Two movie reviews in one week! We’ve never done this before. But as the weather becomes warmer, and families venture out to the theaters, we want to adequately equip you to make the best choices in family entertainment. Check out my full review below…
I’ll be the first to admit: I’m traditionally a Marvel guy. Give me a Captain America, Thor, Black Panther, or Avengers film any day of the week and I’m happy. So, my 3 young sons and I cautiously trotted into a Florida theater to see the new DC film, Shazam this past Friday. They are Marvel men as well.
Disney’s live action take on the classic Dumbo soared across screens nationwide on March 29th, and I’m answering some big questions on how appropriate the film is for children who are in foster care or adopted.
As a kid I watched the animated version of Dumbo over and over. I loved it, as I did just about every Disney movie back then. Even as a youngster, I stood up and cheered when Dumbo finally silenced his critics and took a leap off of that platform, spread his ears wide, and soared over the crowd. What a triumph! What a silencer of the haters! For this insecure, awkward, often picked-on little boy, Dumbo was my hero.
This journey is hard. There’s no question. When we signed up for it, we never knew loving children from hard places would take so much out of us. We didn’t realize that, even when we felt empty, we’d have to keep going. But that’s what real love is all about.
It’s a cold and dreary day in Central Indiana. I’ve got a little extra time on my hands so I decide to do something I don’t often do. Go to the gym. I need it. It’s been a long and harsh winter, with plenty of sitting around and waiting for the weather to clear, plus I pay for a monthly membership fee. I cringe even as I type those words.
This journey is hard. And oftentimes we feel like complete failures when we lose our tempers, meltdown, or allow our exhaustion to take over and react harshly to our children. But you and I are not failures. Not even close!
It was the 10th time I had been called home from work in 3 months. My supervisor, co-workers, and even volunteers were starting to ask questions, and respond with much less grace than the first few times it happened. It was 2011 and my oldest son’s behavior had peaked to dangerous levels. We were less than a year removed from receiving the diagnosis that confirmed everything we already knew- FASD.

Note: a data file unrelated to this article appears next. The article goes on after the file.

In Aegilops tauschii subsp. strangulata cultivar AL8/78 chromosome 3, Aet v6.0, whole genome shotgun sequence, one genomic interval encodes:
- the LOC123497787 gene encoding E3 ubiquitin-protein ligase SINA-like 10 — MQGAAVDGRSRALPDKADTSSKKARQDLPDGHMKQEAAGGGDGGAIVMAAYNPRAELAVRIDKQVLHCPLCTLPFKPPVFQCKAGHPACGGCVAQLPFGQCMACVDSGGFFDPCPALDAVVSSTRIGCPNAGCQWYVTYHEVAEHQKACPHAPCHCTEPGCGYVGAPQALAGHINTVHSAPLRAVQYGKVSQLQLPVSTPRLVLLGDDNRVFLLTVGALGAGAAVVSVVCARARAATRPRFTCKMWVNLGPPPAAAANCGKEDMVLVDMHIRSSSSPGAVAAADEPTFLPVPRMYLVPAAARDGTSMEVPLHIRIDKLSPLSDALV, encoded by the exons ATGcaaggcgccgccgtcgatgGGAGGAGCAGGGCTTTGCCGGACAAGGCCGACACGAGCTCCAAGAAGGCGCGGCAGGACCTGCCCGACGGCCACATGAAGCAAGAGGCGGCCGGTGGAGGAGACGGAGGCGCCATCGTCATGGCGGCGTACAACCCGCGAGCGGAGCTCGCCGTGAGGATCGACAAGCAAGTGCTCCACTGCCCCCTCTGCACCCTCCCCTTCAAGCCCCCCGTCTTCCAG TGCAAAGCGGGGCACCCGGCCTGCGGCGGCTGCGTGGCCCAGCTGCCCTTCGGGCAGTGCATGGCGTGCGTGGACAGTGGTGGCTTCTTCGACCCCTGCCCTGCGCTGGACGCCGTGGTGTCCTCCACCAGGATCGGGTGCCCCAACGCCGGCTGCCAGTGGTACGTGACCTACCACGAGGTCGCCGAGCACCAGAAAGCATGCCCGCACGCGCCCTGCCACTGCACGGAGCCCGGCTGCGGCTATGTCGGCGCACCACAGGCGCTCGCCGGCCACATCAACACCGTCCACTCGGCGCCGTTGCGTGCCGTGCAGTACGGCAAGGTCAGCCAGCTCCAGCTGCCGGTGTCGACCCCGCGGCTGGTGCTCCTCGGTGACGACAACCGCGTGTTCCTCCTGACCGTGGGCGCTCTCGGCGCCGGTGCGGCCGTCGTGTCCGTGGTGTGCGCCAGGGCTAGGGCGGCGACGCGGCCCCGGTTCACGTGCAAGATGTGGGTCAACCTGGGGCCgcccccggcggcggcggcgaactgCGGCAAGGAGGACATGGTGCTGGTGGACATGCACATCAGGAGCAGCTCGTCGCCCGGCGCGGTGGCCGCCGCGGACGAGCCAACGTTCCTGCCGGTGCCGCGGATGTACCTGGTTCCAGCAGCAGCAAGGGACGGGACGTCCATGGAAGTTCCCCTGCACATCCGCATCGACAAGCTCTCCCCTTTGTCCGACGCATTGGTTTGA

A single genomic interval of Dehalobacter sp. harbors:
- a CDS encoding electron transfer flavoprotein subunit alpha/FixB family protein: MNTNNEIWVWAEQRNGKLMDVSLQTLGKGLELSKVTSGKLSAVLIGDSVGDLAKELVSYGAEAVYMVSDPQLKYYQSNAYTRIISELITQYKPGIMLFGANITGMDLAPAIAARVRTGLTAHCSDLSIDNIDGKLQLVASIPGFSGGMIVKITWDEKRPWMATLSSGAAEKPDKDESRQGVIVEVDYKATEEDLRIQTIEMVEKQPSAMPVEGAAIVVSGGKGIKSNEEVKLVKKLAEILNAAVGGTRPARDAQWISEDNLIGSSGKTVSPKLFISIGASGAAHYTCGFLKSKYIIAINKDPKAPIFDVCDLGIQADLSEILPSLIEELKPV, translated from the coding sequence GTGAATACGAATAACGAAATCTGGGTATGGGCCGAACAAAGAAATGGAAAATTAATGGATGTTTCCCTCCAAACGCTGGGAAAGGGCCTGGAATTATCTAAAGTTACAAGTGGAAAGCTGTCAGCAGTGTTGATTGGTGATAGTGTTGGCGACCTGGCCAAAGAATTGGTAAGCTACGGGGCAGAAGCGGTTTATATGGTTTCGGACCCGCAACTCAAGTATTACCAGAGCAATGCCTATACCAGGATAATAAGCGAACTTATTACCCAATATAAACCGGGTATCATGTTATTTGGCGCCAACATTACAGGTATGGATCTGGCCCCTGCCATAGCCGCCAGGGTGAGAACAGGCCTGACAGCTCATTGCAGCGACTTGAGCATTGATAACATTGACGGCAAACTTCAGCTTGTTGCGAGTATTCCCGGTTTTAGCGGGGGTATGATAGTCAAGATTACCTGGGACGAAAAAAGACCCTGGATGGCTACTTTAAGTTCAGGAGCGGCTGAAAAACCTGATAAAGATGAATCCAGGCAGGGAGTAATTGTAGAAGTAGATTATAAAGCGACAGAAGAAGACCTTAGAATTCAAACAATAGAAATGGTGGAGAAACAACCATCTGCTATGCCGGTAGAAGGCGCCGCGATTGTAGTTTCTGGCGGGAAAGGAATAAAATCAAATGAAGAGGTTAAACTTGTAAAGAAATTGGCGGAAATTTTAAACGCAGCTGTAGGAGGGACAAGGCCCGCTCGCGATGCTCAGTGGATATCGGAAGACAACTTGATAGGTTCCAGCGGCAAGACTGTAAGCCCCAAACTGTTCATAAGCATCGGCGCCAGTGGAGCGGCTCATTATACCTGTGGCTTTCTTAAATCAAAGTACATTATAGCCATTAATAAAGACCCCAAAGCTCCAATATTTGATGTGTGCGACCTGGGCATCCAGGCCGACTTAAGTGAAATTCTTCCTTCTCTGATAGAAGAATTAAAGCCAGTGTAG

Believe it or not, you are the greatest voice of influence in your child’s life. You’re not the only voice, but you are the greatest! How do you leverage this to build a lifelong relationship with your child? Here’s the answer…
My new book, Winning The Heart Of Your Child: 9 Keys To Establishing A Positive Lifelong Relationship With Your Kids debuts today and I thought I’d take a moment to share a little more about the 9 central keys I share in the book. After nearly 2 decades of working with parents and families, I’m convinced these 9 keys are the answer to maximizing your influence in your child’s life and establishing the healthiest relationship possible.
It’s easy to feel trapped on this journey with your children. Sometimes the extreme behavior, the anxiety, the aggression, the constantly needing you but then pushing you away, can feel unending. What do you do when you feel like your back is against the wall?
“I feel like my back’s against a wall and I don’t see any end in sight.”
Her words dripped through my computer screen on a cold Indiana morning, like fresh coffee dripping into a pot. I remember thinking, “Boy have we been there.” Feeling like there’s no end in sight, like your child’s behavior is never going to change, they’re never going to get better, and you’re never going to see a brighter day? Yep! We know the feeling.
It’s a question our team receives quite often from parents all over the world: “How do I know when it’s time to consider residential treatment for my child?” Our answer has changed over the years…
I’ll admit it openly. If you would have asked me this question just 6 or 7 years ago I would have told you a very different answer than I would today. No doubt would I have said something to the effect of, “You’re exhausted, you shouldn’t have to keep dealing with the mind games, the manipulation, the stress of parenting this child. If you’ve tried everything to get them to stop, but to no avail, then it’s time to consider treatment outside of the home.” Maybe not verbatim, but this is what I used to believe.
It’s easy to view your child’s behavior, especially manipulation, as that of a rotten child. But there’s something deeper going on that is hard to see on the surface…
I press my fingers into the temples of my head because I’m so…unbelievably…done! (I just inserted the word “unbelievably” instead of the word floating around in my head in order to keep this post family friendly). I can’t take one more second of the manipulation…the lies…the conniving…the sneakiness!